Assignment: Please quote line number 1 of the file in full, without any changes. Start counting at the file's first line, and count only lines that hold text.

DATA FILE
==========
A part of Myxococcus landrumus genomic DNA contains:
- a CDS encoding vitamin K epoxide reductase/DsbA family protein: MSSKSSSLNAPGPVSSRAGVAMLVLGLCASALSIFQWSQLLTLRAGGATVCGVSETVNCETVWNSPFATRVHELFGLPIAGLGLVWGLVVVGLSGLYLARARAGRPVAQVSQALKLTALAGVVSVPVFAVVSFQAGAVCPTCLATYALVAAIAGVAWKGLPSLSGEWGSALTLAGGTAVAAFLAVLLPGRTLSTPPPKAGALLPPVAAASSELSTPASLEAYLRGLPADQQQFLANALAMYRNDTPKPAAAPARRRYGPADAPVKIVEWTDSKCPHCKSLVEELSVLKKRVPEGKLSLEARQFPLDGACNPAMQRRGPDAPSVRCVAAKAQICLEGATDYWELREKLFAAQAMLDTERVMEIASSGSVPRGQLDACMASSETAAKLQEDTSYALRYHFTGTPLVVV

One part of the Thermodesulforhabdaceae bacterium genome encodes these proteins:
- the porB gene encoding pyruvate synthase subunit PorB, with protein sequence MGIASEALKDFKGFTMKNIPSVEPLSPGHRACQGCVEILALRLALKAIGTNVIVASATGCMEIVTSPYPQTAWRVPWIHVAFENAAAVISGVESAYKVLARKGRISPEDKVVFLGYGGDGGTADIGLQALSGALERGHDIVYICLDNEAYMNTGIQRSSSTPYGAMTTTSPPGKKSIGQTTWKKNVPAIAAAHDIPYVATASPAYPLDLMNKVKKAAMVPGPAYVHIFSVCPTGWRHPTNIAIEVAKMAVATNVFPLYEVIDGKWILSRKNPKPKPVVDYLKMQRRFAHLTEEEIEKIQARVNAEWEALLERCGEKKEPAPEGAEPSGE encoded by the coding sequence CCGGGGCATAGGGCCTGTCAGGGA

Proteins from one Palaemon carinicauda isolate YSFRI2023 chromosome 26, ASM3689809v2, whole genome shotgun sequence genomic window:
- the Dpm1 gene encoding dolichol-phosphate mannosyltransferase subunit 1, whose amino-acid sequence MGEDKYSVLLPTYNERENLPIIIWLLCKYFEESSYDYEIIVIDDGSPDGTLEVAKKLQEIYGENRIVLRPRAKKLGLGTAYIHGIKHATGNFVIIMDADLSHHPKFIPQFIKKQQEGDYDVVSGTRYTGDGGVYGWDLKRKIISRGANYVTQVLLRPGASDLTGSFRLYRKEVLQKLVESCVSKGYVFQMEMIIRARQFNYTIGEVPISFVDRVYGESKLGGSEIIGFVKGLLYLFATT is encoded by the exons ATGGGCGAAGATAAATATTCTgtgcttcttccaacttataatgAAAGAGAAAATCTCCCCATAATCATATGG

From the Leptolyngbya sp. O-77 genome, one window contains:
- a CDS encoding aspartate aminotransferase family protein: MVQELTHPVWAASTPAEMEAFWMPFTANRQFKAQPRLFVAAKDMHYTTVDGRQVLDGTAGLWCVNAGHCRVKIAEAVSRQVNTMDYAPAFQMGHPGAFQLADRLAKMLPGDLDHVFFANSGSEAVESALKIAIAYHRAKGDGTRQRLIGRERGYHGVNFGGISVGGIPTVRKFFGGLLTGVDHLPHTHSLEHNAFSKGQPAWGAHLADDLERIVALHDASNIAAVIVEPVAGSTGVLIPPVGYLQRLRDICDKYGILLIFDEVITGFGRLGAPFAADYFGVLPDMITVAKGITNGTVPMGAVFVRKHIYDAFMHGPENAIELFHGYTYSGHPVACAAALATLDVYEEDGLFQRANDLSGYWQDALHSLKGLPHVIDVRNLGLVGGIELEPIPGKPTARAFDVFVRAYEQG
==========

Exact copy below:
A part of Myxococcus landrumus genomic DNA contains: